As I edge toward the December anniversary of when I began this column 30 years ago, I'm reminded that my early columns, like those today, dealt with injury being suffered by our national government.
Back in the early 1970s it was Richard Nixon and Watergate. Nixon's maneuvering and obstructions greatly diminished public confidence in the presidency. Today's protracted fight for the presidency, with the adversaries battling tooth and nail, is no Watergate. But as the struggle escalates, it raises concerns about our succession process and leaves us with a winner who, because of the acrimony that has been stirred up, will face an opponent party that won't allow him to get much done.
Indeed, the winner will probably feel like he's just been through a kind of political bankruptcy - gaining the title of president with little ability to truly govern.
With Watergate it was easy, in the end, to pinpoint the guilty party. The problem revolved around Nixon and his coverup. But unraveling what's behind this dog fight for the presidency is a different story.
What are the roots of this struggle, where the voters are so sharply divided? I'd say this division became apparent during the Monica Lewinsky scandal and, particularly, during the impeachment process. In essence, it was a heated difference over what Americans believed to be right and wrong in the personal conduct of a president - or anyone.
On one side were millions who believed that a president who committed adultery and perjury had done wrong and should be punished by impeachment. On the other side were the millions who believed such presidential misbehavior was something private, not to be faced with such punishment.
Our citizens were clearly divided on this social issue. And they remain so. People on both sides feel passionately about their view on the subject.
But why did we hear so little about this issue during the presidential campaign? It was never hit head-on by either candidate. Bush alluded to it indirectly by saying that he would change the tone in Washington. But I think he steered away from it because of the fear that he could antagonize more people than he would attract by attacking President Clinton. Anyway, he stayed clear of being that specific.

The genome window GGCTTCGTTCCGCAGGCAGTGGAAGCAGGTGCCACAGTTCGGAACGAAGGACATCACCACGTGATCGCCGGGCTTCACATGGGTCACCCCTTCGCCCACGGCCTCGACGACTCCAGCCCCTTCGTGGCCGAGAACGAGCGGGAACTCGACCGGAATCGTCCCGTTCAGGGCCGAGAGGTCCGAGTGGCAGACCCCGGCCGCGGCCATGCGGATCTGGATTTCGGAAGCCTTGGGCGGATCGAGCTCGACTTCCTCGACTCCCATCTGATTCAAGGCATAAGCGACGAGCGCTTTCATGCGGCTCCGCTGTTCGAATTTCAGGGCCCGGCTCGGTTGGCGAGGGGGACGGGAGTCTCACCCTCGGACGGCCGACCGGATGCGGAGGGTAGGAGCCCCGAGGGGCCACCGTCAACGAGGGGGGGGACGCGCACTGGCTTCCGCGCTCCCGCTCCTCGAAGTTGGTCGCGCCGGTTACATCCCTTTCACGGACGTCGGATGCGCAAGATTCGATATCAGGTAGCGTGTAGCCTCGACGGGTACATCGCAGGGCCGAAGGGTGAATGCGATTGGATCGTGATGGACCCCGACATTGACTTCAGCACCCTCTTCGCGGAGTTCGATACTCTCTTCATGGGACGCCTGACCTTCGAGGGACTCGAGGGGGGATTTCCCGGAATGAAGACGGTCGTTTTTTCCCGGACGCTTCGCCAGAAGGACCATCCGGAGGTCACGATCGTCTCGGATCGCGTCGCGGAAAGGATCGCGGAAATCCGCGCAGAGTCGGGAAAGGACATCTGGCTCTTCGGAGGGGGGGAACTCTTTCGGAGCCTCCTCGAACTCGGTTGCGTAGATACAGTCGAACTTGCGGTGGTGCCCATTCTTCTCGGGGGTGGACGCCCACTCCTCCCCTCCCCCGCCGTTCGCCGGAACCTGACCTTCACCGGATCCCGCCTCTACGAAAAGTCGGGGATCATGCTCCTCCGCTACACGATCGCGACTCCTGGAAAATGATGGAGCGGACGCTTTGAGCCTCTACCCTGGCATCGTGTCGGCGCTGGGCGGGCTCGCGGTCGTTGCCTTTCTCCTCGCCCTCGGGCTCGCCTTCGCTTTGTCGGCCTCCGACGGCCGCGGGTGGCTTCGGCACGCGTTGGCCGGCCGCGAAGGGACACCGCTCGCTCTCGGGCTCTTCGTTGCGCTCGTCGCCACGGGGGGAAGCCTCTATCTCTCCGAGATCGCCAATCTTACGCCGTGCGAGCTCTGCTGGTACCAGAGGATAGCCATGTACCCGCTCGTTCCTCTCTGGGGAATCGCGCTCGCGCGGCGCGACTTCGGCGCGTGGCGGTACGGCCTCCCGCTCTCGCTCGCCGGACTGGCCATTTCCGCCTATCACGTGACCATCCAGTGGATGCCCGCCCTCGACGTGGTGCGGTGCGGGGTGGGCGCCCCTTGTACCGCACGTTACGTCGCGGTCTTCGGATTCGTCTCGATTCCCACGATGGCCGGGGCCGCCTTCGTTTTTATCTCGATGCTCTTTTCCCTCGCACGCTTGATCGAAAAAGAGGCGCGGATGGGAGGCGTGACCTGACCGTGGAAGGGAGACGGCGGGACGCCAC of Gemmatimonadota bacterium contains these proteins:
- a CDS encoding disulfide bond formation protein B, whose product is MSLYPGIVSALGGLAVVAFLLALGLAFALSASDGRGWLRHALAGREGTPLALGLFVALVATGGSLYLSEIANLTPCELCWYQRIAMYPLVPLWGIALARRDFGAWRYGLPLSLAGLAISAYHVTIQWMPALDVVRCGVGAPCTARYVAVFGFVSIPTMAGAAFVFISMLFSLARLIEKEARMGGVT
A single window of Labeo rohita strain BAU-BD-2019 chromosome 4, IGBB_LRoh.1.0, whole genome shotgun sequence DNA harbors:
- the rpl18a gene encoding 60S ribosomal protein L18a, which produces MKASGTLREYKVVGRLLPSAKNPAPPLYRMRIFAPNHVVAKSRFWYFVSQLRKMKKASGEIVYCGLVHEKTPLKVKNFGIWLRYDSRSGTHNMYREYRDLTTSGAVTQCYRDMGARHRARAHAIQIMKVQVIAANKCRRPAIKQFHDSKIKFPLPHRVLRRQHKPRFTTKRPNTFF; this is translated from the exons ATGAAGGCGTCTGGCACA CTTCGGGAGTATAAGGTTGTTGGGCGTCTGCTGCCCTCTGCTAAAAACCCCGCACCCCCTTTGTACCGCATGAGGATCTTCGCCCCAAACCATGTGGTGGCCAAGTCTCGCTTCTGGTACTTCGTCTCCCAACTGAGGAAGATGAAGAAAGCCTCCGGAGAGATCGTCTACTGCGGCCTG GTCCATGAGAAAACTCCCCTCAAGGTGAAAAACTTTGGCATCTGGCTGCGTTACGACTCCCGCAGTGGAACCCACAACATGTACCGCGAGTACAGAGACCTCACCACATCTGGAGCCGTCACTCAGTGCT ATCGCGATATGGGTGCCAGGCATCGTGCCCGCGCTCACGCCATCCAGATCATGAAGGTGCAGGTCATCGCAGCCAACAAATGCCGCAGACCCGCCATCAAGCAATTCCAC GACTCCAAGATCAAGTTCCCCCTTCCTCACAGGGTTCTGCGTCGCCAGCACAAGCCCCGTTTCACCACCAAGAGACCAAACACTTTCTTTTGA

But was the issue really there in the campaign? Absolutely. I think the main motivation that drew voters to the polls in support of Bush was not so much that they were for him as it was their desire to bring about a fresh look in the presidency. They saw Vice President Al Gore as part of the Clinton presidency, no matter how much he tried to indicate he was his own man.
Certainly, there were lots of other issues involved: the economy, abortion rights, the environment, and more - also the likability of the candidates. But I'd say that the dominant issue - beneath the surface but always there - was the social, moral issue. On one side were the traditionalists. On the other side were the social liberals.
Yes, that is oversimplification. But I think it gets to the heart of the matter.
So where are we today? I think that our voters are locked in this social-issue battle and the sides are equally divided. That's what we saw in the election and are seeing now in the bitter fight that has followed.
Again, the dominant issue driving the election focused on values. And it's still there, shaping the passionate position of both sides, as the struggle goes on and on.
And in the end? Whoever emerges from this damaging endgame as the victor will - if he is to be an effective president - somehow have to find a healing approach to a populace that is so deeply divided.
(c) Copyright 2000. The Christian Science Publishing Society